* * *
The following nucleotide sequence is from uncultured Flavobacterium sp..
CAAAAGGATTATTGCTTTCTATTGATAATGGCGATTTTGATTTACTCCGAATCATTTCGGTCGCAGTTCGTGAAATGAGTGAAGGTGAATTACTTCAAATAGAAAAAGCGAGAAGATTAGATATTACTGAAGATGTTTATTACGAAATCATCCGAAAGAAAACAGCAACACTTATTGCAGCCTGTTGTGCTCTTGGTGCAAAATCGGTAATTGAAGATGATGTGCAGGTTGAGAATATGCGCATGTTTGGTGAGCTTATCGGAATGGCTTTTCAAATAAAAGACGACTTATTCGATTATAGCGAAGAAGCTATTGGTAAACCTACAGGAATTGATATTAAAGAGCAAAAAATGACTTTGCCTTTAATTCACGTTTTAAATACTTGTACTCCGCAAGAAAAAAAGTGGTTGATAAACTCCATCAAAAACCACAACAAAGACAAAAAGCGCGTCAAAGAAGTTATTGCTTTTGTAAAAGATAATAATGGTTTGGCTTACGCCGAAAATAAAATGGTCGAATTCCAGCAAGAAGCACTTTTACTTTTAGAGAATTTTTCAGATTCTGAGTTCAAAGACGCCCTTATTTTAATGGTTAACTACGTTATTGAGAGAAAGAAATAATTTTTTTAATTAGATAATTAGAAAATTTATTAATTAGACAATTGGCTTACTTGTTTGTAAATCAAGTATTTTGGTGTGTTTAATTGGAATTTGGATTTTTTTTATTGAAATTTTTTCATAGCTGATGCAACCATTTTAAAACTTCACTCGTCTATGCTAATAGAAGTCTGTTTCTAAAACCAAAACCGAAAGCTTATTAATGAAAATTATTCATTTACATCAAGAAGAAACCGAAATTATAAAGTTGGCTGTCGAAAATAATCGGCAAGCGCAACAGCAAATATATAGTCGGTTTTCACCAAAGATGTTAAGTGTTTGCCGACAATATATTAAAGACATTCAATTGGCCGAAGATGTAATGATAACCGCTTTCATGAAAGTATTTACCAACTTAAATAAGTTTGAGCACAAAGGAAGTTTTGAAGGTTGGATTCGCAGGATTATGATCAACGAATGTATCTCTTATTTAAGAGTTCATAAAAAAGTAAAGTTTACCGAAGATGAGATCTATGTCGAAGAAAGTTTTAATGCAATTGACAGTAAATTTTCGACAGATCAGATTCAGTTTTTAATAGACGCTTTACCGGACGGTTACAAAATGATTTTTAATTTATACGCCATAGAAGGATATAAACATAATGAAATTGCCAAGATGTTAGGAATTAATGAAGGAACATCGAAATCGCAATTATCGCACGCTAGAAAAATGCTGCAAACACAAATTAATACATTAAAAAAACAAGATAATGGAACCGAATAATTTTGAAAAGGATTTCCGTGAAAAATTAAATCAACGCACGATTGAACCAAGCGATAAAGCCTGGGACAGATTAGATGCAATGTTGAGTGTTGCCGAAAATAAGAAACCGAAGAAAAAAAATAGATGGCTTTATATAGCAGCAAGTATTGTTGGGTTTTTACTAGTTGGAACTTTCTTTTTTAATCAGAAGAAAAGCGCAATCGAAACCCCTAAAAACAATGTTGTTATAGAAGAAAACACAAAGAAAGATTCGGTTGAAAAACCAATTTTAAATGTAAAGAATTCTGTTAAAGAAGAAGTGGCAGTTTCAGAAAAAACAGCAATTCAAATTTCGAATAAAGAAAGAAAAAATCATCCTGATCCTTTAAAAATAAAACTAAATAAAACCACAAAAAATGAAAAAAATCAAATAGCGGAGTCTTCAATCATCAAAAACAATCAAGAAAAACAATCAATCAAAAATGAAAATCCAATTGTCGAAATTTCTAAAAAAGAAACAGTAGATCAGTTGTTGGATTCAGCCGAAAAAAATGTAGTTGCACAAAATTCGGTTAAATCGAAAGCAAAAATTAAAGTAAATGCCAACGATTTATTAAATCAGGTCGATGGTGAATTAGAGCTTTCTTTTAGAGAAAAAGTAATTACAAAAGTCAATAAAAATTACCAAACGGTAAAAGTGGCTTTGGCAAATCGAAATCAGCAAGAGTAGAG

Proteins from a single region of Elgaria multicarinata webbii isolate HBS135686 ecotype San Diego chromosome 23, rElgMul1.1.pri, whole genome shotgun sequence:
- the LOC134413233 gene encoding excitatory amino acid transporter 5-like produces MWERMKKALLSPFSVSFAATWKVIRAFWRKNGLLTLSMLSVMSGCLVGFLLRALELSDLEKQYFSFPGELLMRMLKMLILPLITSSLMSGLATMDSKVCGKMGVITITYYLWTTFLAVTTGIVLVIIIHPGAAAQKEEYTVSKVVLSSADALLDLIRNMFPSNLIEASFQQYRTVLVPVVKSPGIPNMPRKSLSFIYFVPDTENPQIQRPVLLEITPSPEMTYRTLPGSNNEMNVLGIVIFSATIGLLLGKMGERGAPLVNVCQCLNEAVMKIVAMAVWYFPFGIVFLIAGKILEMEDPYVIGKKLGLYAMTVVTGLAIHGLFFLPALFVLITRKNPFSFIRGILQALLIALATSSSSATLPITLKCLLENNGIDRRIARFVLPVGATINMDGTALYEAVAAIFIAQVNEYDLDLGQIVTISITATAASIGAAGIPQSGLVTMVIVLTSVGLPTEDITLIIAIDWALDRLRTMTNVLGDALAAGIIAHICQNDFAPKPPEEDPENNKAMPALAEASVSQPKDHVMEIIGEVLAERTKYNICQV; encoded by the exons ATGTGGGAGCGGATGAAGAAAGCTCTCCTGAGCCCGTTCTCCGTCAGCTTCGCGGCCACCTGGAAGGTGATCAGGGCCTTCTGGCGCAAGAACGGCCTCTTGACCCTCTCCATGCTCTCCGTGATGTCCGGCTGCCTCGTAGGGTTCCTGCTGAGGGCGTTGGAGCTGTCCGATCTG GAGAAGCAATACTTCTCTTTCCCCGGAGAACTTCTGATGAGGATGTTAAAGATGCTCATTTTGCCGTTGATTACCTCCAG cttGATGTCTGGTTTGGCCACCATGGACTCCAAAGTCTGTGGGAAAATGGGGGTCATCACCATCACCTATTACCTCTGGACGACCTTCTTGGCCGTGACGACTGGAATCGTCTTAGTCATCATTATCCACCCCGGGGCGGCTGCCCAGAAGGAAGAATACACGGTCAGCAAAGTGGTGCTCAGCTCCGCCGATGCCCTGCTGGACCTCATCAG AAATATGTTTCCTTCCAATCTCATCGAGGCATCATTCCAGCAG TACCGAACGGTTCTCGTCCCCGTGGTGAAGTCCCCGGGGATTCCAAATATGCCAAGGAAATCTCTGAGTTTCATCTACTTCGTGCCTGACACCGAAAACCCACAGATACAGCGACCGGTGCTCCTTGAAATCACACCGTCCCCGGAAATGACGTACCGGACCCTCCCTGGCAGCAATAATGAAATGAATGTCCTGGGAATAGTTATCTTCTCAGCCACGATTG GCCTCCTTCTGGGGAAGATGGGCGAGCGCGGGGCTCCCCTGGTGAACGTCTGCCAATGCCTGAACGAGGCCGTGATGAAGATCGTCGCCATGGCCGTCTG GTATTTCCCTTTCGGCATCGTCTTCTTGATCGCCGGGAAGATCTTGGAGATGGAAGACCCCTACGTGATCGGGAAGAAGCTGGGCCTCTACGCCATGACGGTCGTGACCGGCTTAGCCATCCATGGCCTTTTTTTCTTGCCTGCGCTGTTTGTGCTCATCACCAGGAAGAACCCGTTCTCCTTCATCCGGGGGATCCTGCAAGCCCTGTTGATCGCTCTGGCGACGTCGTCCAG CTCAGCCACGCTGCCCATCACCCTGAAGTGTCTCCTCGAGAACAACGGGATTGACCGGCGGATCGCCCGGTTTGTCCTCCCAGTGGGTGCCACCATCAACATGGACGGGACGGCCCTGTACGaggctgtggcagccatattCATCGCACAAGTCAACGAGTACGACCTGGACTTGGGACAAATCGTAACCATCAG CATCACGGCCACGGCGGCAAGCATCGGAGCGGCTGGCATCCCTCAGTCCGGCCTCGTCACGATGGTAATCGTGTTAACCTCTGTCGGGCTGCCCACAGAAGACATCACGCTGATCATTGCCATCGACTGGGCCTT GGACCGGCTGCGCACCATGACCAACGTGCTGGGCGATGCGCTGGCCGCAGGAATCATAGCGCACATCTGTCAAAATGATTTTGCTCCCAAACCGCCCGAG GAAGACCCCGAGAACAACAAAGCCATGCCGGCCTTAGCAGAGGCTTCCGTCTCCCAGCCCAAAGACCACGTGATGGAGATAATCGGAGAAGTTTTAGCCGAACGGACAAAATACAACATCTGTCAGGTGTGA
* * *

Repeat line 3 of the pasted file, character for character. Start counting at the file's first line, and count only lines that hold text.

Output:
Proteins from a single region of Elgaria multicarinata webbii isolate HBS135686 ecotype San Diego chromosome 23, rElgMul1.1.pri, whole genome shotgun sequence: